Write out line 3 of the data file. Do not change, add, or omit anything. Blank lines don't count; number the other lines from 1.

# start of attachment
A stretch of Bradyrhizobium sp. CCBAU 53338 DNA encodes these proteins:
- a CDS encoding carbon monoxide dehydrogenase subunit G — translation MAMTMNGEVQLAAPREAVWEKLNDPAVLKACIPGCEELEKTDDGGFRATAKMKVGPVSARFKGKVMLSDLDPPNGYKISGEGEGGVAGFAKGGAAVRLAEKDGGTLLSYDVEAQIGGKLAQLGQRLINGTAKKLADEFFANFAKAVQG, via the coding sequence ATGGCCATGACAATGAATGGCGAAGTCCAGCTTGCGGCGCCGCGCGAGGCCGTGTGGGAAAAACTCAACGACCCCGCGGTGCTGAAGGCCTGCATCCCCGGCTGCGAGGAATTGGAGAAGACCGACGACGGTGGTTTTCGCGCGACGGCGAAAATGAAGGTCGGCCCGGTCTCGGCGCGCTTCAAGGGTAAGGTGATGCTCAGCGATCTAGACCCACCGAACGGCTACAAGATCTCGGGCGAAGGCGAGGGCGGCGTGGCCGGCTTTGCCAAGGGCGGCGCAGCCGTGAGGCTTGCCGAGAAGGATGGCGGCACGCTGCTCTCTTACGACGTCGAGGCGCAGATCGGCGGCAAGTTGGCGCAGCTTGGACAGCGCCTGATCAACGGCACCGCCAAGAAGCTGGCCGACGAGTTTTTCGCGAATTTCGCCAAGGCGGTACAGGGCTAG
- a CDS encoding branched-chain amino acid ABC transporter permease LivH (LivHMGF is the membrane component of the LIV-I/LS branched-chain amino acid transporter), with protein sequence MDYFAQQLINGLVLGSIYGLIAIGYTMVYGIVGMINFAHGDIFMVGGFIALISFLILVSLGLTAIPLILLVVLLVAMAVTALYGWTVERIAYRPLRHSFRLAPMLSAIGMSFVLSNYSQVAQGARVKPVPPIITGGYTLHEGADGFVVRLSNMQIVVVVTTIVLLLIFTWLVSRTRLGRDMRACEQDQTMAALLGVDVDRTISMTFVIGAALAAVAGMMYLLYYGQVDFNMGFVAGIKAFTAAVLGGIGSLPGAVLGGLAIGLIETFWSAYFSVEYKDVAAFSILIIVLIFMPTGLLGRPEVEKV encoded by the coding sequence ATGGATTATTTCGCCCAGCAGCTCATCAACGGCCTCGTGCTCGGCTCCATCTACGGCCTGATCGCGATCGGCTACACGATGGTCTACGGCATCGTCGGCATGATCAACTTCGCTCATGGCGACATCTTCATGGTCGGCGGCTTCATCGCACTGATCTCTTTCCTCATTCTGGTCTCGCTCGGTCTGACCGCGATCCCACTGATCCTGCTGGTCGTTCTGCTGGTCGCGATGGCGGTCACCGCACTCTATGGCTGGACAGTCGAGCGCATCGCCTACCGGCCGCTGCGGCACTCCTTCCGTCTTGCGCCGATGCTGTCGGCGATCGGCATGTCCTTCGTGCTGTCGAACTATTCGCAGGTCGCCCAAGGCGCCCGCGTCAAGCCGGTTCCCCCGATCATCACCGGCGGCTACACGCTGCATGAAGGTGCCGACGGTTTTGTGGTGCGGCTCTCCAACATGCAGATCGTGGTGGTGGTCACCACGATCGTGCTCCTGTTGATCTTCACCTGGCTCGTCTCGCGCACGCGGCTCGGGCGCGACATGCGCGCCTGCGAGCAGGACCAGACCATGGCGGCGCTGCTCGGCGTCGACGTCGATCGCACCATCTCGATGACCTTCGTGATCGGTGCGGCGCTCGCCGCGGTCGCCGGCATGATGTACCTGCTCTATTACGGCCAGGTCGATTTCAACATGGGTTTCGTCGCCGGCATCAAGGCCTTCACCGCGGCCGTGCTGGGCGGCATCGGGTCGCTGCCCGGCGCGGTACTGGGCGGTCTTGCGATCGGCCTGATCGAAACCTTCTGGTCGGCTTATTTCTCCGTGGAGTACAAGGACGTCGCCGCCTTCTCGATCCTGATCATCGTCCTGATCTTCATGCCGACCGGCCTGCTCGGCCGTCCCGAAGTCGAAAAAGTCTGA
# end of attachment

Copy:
- a CDS encoding branched-chain amino acid ABC transporter permease LivH (LivHMGF is the membrane component of the LIV-I/LS branched-chain amino acid transporter), with protein sequence MDYFAQQLINGLVLGSIYGLIAIGYTMVYGIVGMINFAHGDIFMVGGFIALISFLILVSLGLTAIPLILLVVLLVAMAVTALYGWTVERIAYRPLRHSFRLAPMLSAIGMSFVLSNYSQVAQGARVKPVPPIITGGYTLHEGADGFVVRLSNMQIVVVVTTIVLLLIFTWLVSRTRLGRDMRACEQDQTMAALLGVDVDRTISMTFVIGAALAAVAGMMYLLYYGQVDFNMGFVAGIKAFTAAVLGGIGSLPGAVLGGLAIGLIETFWSAYFSVEYKDVAAFSILIIVLIFMPTGLLGRPEVEKV encoded by the coding sequence ATGGATTATTTCGCCCAGCAGCTCATCAACGGCCTCGTGCTCGGCTCCATCTACGGCCTGATCGCGATCGGCTACACGATGGTCTACGGCATCGTCGGCATGATCAACTTCGCTCATGGCGACATCTTCATGGTCGGCGGCTTCATCGCACTGATCTCTTTCCTCATTCTGGTCTCGCTCGGTCTGACCGCGATCCCACTGATCCTGCTGGTCGTTCTGCTGGTCGCGATGGCGGTCACCGCACTCTATGGCTGGACAGTCGAGCGCATCGCCTACCGGCCGCTGCGGCACTCCTTCCGTCTTGCGCCGATGCTGTCGGCGATCGGCATGTCCTTCGTGCTGTCGAACTATTCGCAGGTCGCCCAAGGCGCCCGCGTCAAGCCGGTTCCCCCGATCATCACCGGCGGCTACACGCTGCATGAAGGTGCCGACGGTTTTGTGGTGCGGCTCTCCAACATGCAGATCGTGGTGGTGGTCACCACGATCGTGCTCCTGTTGATCTTCACCTGGCTCGTCTCGCGCACGCGGCTCGGGCGCGACATGCGCGCCTGCGAGCAGGACCAGACCATGGCGGCGCTGCTCGGCGTCGACGTCGATCGCACCATCTCGATGACCTTCGTGATCGGTGCGGCGCTCGCCGCGGTCGCCGGCATGATGTACCTGCTCTATTACGGCCAGGTCGATTTCAACATGGGTTTCGTCGCCGGCATCAAGGCCTTCACCGCGGCCGTGCTGGGCGGCATCGGGTCGCTGCCCGGCGCGGTACTGGGCGGTCTTGCGATCGGCCTGATCGAAACCTTCTGGTCGGCTTATTTCTCCGTGGAGTACAAGGACGTCGCCGCCTTCTCGATCCTGATCATCGTCCTGATCTTCATGCCGACCGGCCTGCTCGGCCGTCCCGAAGTCGAAAAAGTCTGA